Video uses neutral density filters as much, if not more than stills!
Typically, a video camera has a preferred ISO, and it is often in the ISO 400 to ISO 1200 range. Shutter speeds are best set to 2x the frame rate. If you are shooting your video at 30 frames per second, your shutter speed should not be higher than 1/60th of a second, otherwise movement is going to start to look weird.
Consumer video cameras typically have very small maximum apertures on very small sensors to try to keep everything in focus.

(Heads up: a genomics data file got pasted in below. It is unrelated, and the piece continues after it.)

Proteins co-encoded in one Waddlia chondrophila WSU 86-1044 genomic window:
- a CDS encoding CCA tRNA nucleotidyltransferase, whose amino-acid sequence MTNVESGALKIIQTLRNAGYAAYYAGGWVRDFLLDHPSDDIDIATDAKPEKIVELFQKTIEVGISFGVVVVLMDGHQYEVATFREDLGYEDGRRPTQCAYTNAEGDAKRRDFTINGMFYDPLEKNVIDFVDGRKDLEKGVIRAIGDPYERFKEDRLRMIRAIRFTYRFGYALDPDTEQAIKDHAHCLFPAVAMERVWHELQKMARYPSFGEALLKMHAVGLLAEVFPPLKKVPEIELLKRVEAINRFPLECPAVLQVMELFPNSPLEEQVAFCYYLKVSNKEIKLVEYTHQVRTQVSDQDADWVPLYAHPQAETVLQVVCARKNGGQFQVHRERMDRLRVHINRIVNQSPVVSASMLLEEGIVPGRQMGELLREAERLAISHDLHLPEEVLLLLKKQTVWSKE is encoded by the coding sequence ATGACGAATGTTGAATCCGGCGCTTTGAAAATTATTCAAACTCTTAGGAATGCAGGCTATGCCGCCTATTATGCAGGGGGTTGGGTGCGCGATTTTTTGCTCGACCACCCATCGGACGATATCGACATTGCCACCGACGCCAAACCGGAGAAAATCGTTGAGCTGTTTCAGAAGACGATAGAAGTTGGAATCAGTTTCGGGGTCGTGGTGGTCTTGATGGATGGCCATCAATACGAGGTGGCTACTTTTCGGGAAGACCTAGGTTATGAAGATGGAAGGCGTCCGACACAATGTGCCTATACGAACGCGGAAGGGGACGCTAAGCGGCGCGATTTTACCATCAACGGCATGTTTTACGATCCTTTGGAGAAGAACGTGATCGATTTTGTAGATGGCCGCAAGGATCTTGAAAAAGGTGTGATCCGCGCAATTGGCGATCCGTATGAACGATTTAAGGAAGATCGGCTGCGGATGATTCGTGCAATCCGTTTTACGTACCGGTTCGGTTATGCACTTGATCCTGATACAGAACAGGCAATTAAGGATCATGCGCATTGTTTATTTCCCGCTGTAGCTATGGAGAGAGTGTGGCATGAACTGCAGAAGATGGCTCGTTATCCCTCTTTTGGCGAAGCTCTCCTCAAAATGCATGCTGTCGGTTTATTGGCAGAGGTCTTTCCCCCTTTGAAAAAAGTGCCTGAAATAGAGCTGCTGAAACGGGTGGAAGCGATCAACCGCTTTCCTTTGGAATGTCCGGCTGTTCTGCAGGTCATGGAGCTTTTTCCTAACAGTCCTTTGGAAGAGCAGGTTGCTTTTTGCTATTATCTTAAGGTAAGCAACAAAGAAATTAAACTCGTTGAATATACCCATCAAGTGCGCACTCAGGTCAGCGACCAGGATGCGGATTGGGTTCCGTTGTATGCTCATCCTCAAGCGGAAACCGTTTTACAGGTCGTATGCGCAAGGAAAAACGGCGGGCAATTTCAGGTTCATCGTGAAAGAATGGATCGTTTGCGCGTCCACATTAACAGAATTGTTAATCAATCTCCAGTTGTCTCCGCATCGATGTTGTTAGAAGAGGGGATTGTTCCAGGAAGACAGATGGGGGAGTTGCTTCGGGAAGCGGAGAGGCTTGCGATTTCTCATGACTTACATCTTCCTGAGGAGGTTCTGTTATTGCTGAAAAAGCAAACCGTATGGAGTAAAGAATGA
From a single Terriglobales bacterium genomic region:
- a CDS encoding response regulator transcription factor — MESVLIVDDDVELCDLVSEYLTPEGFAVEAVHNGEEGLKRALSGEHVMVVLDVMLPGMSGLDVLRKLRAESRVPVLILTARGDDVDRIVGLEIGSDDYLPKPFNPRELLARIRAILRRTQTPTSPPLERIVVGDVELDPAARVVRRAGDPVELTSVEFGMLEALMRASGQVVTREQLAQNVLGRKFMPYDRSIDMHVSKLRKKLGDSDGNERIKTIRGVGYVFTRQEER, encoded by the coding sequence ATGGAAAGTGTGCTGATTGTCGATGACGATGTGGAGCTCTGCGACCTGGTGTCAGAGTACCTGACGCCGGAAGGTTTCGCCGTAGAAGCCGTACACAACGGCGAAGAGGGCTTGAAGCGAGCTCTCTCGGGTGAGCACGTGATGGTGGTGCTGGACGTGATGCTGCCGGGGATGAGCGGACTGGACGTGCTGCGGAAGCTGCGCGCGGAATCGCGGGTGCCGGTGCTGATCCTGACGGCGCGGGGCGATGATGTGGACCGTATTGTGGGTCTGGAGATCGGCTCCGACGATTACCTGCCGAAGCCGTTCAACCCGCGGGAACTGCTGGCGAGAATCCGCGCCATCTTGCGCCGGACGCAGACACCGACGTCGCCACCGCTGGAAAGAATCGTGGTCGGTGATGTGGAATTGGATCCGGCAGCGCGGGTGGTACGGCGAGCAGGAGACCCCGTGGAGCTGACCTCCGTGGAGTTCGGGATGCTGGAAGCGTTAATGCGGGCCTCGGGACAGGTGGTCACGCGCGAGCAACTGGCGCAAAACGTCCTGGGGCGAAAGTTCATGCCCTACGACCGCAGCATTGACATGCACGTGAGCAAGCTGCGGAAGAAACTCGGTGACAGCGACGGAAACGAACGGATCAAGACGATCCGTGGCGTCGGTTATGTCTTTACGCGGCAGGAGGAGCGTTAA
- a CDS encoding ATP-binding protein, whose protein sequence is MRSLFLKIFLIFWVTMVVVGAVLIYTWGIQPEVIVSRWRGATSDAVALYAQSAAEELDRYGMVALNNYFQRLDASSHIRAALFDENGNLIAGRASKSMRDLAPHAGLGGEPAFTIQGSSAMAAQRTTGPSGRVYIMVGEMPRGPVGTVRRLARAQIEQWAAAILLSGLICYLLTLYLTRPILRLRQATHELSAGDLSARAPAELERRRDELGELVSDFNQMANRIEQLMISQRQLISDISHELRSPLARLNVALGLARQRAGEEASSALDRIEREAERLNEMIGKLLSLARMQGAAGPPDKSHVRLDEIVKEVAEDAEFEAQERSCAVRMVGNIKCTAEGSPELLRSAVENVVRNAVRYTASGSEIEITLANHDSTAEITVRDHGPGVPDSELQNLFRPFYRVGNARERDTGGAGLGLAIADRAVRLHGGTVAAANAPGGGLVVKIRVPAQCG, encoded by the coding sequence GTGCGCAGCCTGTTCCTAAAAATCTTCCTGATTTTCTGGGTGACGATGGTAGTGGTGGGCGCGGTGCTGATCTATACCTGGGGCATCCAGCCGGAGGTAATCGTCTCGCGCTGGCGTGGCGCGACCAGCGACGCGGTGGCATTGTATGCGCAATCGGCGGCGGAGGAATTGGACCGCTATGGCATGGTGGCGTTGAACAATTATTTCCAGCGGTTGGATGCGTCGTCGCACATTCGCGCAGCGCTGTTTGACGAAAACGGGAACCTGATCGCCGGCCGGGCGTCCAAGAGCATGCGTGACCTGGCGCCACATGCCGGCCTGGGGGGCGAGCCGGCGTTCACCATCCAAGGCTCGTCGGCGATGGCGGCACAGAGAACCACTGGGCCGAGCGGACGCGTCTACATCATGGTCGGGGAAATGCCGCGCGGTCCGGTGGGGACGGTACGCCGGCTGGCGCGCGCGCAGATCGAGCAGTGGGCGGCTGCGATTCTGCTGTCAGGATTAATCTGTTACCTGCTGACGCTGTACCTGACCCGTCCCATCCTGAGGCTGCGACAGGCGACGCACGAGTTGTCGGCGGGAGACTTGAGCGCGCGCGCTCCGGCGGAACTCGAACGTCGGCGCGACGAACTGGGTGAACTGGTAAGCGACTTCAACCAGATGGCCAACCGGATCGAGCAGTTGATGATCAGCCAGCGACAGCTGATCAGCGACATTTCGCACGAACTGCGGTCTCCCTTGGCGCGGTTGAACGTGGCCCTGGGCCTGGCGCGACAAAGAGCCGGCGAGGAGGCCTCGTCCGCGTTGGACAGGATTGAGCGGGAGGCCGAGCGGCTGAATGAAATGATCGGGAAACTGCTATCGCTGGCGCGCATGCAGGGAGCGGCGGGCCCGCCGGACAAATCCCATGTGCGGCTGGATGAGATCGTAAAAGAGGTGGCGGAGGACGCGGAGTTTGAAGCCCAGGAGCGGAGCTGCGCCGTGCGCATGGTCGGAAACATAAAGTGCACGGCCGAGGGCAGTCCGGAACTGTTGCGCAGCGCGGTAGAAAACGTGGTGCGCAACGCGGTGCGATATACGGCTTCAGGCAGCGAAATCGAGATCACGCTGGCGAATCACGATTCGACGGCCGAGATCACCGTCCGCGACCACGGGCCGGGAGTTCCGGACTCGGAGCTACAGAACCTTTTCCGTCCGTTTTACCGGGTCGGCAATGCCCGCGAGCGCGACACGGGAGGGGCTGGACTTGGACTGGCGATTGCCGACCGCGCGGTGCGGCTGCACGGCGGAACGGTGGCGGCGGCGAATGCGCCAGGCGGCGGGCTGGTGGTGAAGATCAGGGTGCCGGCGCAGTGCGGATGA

The popularity of DSLR and mirrorless cameras is to a large extent driven by their ability to be used with higher quality and optically faster (larger maximum aperture) lenses, specifically to allow for more depth of field control. If shooting in bright light the lens may be stopped down to a small aperture, so the ability to get shallow depth of field is negated. Adding an appropriate neutral density filter will reduce the incoming light, allowing for wider apertures for more creative control of depth of field.